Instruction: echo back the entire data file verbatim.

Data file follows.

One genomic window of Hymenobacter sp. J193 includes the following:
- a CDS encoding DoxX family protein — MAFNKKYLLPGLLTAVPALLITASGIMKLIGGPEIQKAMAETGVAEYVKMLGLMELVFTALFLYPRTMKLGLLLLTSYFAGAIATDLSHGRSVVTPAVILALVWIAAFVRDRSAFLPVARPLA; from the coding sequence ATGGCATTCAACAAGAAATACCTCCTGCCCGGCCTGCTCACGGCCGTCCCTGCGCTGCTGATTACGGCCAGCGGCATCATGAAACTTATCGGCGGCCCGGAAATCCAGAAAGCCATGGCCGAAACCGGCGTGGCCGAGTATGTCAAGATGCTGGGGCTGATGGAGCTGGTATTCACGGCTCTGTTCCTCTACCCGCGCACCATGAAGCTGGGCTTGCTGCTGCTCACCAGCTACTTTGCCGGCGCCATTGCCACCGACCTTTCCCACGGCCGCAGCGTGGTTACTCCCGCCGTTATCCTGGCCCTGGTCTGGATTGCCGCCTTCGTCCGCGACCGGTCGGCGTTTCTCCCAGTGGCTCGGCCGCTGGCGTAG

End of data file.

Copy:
One genomic window of Hymenobacter sp. J193 includes the following:
- a CDS encoding DoxX family protein — MAFNKKYLLPGLLTAVPALLITASGIMKLIGGPEIQKAMAETGVAEYVKMLGLMELVFTALFLYPRTMKLGLLLLTSYFAGAIATDLSHGRSVVTPAVILALVWIAAFVRDRSAFLPVARPLA; from the coding sequence ATGGCATTCAACAAGAAATACCTCCTGCCCGGCCTGCTCACGGCCGTCCCTGCGCTGCTGATTACGGCCAGCGGCATCATGAAACTTATCGGCGGCCCGGAAATCCAGAAAGCCATGGCCGAAACCGGCGTGGCCGAGTATGTCAAGATGCTGGGGCTGATGGAGCTGGTATTCACGGCTCTGTTCCTCTACCCGCGCACCATGAAGCTGGGCTTGCTGCTGCTCACCAGCTACTTTGCCGGCGCCATTGCCACCGACCTTTCCCACGGCCGCAGCGTGGTTACTCCCGCCGTTATCCTGGCCCTGGTCTGGATTGCCGCCTTCGTCCGCGACCGGTCGGCGTTTCTCCCAGTGGCTCGGCCGCTGGCGTAG